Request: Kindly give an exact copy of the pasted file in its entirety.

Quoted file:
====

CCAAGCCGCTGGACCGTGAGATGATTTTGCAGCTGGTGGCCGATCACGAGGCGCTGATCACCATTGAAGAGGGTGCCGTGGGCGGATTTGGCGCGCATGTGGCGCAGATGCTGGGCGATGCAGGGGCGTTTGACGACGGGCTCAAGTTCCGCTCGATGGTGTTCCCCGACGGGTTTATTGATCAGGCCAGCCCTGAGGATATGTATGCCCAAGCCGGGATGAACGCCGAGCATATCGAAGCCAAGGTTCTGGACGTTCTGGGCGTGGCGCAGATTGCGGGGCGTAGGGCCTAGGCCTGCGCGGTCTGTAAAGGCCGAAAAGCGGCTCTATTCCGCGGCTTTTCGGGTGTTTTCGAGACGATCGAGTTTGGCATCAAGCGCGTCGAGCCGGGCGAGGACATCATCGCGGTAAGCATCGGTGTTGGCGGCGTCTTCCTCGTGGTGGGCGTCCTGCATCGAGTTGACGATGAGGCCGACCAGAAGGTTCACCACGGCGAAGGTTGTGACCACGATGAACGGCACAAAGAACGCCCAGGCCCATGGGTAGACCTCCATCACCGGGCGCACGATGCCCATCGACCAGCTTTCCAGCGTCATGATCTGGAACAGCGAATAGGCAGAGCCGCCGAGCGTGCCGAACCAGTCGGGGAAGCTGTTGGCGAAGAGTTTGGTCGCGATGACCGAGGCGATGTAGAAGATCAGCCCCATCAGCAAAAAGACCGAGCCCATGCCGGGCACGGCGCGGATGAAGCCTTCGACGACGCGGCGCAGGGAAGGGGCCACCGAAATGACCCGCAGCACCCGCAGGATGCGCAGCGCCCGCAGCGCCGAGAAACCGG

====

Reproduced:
CCAAGCCGCTGGACCGTGAGATGATTTTGCAGCTGGTGGCCGATCACGAGGCGCTGATCACCATTGAAGAGGGTGCCGTGGGCGGATTTGGCGCGCATGTGGCGCAGATGCTGGGCGATGCAGGGGCGTTTGACGACGGGCTCAAGTTCCGCTCGATGGTGTTCCCCGACGGGTTTATTGATCAGGCCAGCCCTGAGGATATGTATGCCCAAGCCGGGATGAACGCCGAGCATATCGAAGCCAAGGTTCTGGACGTTCTGGGCGTGGCGCAGATTGCGGGGCGTAGGGCCTAGGCCTGCGCGGTCTGTAAAGGCCGAAAAGCGGCTCTATTCCGCGGCTTTTCGGGTGTTTTCGAGACGATCGAGTTTGGCATCAAGCGCGTCGAGCCGGGCGAGGACATCATCGCGGTAAGCATCGGTGTTGGCGGCGTCTTCCTCGTGGTGGGCGTCCTGCATCGAGTTGACGATGAGGCCGACCAGAAGGTTCACCACGGCGAAGGTTGTGACCACGATGAACGGCACAAAGAACGCCCAGGCCCATGGGTAGACCTCCATCACCGGGCGCACGATGCCCATCGACCAGCTTTCCAGCGTCATGATCTGGAACAGCGAATAGGCAGAGCCGCCGAGCGTGCCGAACCAGTCGGGGAAGCTGTTGGCGAAGAGTTTGGTCGCGATGACCGAGGCGATGTAGAAGATCAGCCCCATCAGCAAAAAGACCGAGCCCATGCCGGGCACGGCGCGGATGAAGCCTTCGACGACGCGGCGCAGGGAAGGGGCCACCGAAATGACCCGCAGCACCCGCAGGATGCGCAGCGCCCGCAGCGCCGAGAAACCGG